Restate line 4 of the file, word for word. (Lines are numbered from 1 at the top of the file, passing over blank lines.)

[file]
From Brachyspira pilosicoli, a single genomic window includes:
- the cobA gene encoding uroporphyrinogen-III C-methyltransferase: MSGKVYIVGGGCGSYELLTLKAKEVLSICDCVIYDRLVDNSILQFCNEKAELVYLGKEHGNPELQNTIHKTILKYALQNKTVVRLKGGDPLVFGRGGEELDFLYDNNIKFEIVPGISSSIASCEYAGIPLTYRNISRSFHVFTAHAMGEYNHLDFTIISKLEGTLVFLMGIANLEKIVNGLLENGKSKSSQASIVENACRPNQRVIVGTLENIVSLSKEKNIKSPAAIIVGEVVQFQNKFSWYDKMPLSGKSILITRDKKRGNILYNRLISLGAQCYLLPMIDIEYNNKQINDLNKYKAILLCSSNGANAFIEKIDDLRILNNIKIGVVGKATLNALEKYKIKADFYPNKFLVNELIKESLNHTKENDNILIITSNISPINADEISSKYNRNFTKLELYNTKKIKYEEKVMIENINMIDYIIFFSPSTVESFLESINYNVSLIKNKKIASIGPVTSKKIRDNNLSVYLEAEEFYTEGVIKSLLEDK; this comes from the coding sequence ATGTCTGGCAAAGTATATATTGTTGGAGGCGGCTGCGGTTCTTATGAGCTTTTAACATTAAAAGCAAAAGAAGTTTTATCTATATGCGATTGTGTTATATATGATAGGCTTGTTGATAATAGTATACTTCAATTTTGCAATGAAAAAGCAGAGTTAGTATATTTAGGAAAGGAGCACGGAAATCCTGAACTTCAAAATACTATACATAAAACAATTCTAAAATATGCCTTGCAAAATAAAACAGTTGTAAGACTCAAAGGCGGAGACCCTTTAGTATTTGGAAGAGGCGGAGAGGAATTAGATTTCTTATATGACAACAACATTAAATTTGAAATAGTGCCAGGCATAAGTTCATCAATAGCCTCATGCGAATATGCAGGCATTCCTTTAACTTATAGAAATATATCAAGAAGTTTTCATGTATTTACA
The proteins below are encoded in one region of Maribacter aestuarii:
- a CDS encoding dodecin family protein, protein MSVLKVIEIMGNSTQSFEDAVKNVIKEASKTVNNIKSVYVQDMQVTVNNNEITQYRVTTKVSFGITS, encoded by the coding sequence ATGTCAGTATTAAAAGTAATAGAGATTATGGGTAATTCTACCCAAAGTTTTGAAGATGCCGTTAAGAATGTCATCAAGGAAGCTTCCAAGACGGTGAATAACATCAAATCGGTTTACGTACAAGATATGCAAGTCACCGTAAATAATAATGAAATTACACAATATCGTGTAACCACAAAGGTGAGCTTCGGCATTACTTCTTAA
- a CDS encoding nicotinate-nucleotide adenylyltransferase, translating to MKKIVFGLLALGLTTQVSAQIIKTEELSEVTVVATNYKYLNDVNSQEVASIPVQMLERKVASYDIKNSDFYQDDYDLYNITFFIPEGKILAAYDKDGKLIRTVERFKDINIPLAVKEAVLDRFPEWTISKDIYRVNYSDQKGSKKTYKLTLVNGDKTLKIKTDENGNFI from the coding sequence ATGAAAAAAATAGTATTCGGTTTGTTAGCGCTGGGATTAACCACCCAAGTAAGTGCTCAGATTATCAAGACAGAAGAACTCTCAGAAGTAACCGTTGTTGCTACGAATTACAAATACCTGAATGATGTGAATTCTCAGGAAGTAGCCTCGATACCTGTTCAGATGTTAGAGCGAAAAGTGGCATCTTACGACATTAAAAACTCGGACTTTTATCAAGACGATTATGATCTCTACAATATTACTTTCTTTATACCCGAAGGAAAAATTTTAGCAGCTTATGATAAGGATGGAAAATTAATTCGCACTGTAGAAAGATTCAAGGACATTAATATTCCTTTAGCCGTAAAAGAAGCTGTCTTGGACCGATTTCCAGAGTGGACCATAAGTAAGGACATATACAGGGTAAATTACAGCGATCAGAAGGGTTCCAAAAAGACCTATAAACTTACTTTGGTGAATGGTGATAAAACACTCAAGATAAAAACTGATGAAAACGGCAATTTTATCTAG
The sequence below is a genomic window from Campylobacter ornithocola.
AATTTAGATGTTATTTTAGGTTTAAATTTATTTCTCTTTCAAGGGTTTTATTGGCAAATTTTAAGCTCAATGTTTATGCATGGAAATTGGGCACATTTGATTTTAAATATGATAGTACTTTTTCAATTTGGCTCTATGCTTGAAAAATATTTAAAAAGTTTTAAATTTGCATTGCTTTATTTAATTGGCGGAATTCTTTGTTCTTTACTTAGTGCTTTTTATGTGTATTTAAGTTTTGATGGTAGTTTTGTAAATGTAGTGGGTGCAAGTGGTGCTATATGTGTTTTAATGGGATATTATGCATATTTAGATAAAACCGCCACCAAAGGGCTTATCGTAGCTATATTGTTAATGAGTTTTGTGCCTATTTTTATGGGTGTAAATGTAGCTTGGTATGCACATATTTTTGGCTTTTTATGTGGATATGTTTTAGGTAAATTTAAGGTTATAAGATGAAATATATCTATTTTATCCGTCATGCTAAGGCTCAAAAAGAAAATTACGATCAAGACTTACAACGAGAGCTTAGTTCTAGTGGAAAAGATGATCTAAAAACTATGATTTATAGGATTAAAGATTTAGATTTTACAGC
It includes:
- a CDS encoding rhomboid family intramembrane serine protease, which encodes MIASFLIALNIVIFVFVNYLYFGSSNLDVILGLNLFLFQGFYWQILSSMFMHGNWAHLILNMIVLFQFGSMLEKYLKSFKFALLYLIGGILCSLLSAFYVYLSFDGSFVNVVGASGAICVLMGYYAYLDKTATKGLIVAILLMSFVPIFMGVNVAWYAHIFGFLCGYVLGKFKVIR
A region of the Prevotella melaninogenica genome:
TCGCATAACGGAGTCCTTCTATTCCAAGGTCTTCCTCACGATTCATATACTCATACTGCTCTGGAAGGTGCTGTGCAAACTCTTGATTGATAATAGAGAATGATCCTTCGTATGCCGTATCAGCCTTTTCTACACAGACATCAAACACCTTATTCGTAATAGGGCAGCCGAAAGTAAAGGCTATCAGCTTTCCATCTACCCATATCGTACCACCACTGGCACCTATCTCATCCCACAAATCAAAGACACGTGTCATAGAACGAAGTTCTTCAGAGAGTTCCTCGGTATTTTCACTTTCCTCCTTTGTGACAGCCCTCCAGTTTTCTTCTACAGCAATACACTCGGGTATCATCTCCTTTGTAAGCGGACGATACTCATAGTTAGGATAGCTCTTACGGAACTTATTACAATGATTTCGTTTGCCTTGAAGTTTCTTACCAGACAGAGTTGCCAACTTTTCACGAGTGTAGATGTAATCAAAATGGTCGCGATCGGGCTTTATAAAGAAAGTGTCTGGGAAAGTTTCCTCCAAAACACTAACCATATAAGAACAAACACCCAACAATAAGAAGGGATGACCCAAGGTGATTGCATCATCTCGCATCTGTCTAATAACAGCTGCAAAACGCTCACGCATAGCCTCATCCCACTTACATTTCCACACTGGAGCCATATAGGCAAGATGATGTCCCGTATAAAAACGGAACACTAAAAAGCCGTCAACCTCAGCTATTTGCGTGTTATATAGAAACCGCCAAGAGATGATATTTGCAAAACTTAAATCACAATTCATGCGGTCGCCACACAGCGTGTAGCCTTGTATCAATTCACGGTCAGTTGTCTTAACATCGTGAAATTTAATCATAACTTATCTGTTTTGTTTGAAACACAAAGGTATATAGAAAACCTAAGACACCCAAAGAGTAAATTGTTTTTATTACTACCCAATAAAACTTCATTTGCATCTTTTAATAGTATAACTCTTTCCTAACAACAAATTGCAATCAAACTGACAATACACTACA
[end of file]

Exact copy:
- a CDS encoding dodecin family protein, protein MSVLKVIEIMGNSTQSFEDAVKNVIKEASKTVNNIKSVYVQDMQVTVNNNEITQYRVTTKVSFGITS, encoded by the coding sequence ATGTCAGTATTAAAAGTAATAGAGATTATGGGTAATTCTACCCAAAGTTTTGAAGATGCCGTTAAGAATGTCATCAAGGAAGCTTCCAAGACGGTGAATAACATCAAATCGGTTTACGTACAAGATATGCAAGTCACCGTAAATAATAATGAAATTACACAATATCGTGTAACCACAAAGGTGAGCTTCGGCATTACTTCTTAA